In fact most smart people would steer away from programming as a career for just these reasons. I don't think the smartest of our young Americans are in the game any more; its mainly educated immigrants escaping from bad conditions who'll do most anything for a visa. The smart move for young Americans is MBA and Law.
Copyright and Closed Source is There to Protect Inventors
One of the weirder things about the FOSS movement is the dislike of copyright and closed source. These are Bad Things and only people like M$ promote them is the official line. Stallman goes as far as denying creative rights altogether. But copyright law exists to protect innovators from companies like M$ who would otherwise exploit their work and give nothing to the innovator. It is the function of law, properly conceived, to act as the great leveller, allowing the weak to stand next the strong under the protection of law. Remove the protection of law and the Golden Rule applies; he who has the most gold makes the rules.
If FOSS is Often Poor, Does it Matter?
More honest and discerning members of the FOSS community will admit that an awful lot of FOSS is really quite poor. However they insist that this really does not matter since some significant fraction (and they admit this may actually less than 5%) is really quite good and that's the stuff we should use. Hence the argument is 'Yes; a lot of FOSS is awful but that's not important because you don't have to use it.'
However the problem is that the FOSS user may not stumble on this magical fraction and the invisible iceberg of buggy, ill-conceived FOSS lies submerged ready to rip out the bottom of your leisure time and send that lazy weekend to the bottom. In fact, FOSS uses massive amounts of user time trawling through defunct and buggy applications and posting to forums in search of the magic configuration. FOSS users, being zealots, tend to be blind to this. They treat the sunk costs of their learning through hard experience as zero, which is wrong. The cost of having to deal with software which should never have been issued is significant - even if you finally junk it. Bad software will injure your leisure time and your pocket.
The World Does Not Need
Free Open Source
With respect to Lisp, I think that the commercial environments that are now on offer would be considerably cheaper, since Franz and LispWorks would have made important economies of scale in being able to sell their products in terms of the hundreds of thousands instead of the hundreds. And for anybody who has used them, these products are better than the FOSS equivalent. So the chances are if there was no FOSS, you would have learnt Blub anyhow and be using a better product, even if you had to pay a modest price for it.
The world does need idealism and young people; but why waste your talents on FOSS? Go out and save the Siberian tiger; why not? Its absolutely beautiful and worth fighting for. What the world does not need is another buggy open source copy of Windows Media Player.
We Do Not Need the FSF or OS Movements Either
Am I saying in all this that I am against FOSS? No, not as such. If a person creates something and he wants to share it, then fine, good for him. For me to condemn people who want to share would be wrong. It's their work, let them do as they wish. What I am against is bullying people to share or suggesting that not sharing according to the lights of the GPL is wrong.
Once we accept this then much of the point of the FSF disappears. There is no point in having an organisation that preaches sharing to people. If I want a sermon on the value of sharing I'll go to church.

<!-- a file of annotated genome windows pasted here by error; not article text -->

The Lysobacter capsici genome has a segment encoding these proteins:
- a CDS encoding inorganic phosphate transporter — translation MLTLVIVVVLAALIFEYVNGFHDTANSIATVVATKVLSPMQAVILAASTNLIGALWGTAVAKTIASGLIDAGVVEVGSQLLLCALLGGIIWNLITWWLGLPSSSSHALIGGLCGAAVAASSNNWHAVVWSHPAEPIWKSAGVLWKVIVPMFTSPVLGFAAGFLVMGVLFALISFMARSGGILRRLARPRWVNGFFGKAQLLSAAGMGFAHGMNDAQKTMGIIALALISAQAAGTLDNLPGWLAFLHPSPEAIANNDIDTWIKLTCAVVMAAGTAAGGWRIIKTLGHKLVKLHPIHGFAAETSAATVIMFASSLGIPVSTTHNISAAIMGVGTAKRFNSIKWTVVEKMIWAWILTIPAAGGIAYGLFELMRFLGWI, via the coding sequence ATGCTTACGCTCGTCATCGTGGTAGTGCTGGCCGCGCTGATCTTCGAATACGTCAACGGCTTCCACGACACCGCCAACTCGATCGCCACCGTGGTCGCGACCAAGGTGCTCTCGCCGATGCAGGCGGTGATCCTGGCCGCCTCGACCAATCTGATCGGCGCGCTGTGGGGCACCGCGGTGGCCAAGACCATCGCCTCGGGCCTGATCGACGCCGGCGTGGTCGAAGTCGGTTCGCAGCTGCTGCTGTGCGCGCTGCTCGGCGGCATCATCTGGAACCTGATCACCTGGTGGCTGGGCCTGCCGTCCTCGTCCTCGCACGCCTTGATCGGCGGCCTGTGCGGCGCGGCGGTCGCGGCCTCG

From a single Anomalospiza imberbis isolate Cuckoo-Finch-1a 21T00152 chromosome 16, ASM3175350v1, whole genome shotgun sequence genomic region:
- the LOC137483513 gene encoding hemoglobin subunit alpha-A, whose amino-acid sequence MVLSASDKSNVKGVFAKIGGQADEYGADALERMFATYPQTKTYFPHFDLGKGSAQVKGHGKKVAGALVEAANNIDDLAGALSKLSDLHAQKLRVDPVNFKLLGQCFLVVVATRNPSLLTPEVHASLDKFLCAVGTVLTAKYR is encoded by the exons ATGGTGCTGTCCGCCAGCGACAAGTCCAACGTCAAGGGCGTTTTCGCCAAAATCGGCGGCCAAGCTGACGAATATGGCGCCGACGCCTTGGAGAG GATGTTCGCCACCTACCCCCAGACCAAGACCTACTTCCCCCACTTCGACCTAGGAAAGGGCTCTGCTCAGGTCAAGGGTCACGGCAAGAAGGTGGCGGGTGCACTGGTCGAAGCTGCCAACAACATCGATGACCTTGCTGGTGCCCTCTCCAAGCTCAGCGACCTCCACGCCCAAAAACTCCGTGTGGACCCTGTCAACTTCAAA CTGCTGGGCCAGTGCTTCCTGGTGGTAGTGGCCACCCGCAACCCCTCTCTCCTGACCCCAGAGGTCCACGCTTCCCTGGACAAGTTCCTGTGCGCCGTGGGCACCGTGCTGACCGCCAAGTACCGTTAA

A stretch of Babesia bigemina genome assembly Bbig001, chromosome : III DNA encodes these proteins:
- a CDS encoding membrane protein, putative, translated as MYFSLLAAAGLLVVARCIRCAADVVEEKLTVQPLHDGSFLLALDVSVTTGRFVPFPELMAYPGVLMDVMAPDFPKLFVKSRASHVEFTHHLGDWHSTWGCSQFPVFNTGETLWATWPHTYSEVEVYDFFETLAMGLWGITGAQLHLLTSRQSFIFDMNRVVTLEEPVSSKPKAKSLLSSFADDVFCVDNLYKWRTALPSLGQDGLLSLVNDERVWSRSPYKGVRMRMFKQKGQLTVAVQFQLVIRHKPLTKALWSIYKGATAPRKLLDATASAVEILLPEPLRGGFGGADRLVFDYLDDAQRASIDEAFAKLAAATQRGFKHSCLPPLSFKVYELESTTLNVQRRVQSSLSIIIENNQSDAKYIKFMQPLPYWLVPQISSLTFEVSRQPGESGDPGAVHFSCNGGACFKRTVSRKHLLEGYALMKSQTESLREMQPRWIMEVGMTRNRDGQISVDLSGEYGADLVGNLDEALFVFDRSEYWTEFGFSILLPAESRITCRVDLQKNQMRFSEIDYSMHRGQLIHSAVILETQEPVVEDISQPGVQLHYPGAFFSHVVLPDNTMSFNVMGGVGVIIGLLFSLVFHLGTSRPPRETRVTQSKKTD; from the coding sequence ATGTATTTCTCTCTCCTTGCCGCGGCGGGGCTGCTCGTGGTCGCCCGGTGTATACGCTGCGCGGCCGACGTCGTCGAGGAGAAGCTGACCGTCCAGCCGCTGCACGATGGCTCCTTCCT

Why Do People Endorse FOSS?
The arguments that have been advanced for FOSS as a generic economic model for underwriting software are not good. Why then do people endorse FOSS? I believe the answer is largely greed. It's nice to have things for free and it's not nice to be reminded of the consequences of doing so. When a belief system is designed to pad out people's comfort zone it assumes the trappings of a religion. And this is why the debates on FOSS often turn so nasty; because to criticise the FOSS model is to take away people's intellectual candy. And the result is a tantrum.
We all like a free lunch and nobody likes to be reminded of their weaknesses. Or to put it in another way, people like to be told their weaknesses are not weaknesses at all, but God-sanctioned characteristics. In the C19, the white man hungered for the Indian lands and missionaries and public speakers justified seizure in the name of civilisation. In the C21 we are hunger for software, but only in Stallman and others will we find someone who will endorse our baser motives. He tells us it is good to hunger and take, and the only reason for abstaining is fear of being caught. So he says.
In other words theft is OK if you don't get caught. This is, of course, nonsense. Theft is theft, but a bad argument is enough for some people when they are ready to listen to what suits them. Since consumers radically outnumber developers and innovators, the combined decibel output of the FOSS supporters tends to drown out contrary opinion.
Summing It All up
So lets bring all of this together in a way that makes these points clear. Note I don't believe that those religiously inclined to FOSS will pay any attention to what is said here, but for others of open mind it seems worthwhile to bullet point these ideas.
1. Good software arises when one or more very good programmers work closely full time together over a period of time developing, maintaining and improving it.
2. If you give your software away under GPL (free as in free speech) its very difficult to charge for it and so it ends up being free as in free beer. Ditto for FOSS.
3. Hence if you want to maintain yourself and/or your team, you need a viable economic model and FOSS/GPL does not always supply it. Their standard models are support and advertising.
4. Since the economic model for FOSS is not generically viable it often relies on corporate and taxpayer money to sustain itself.
5. The lousy quality of FOSS is disguised by pointing to the few success stories. So much of it is (badly) copying commercial ideas.
6. Corporations like FOSS because it allows them to exploit ideas without recompense.
7. We do not need the Open Source Movement or the FSF.
8. Despite every argument that can be mustered, FOSS people will continue to ignore them.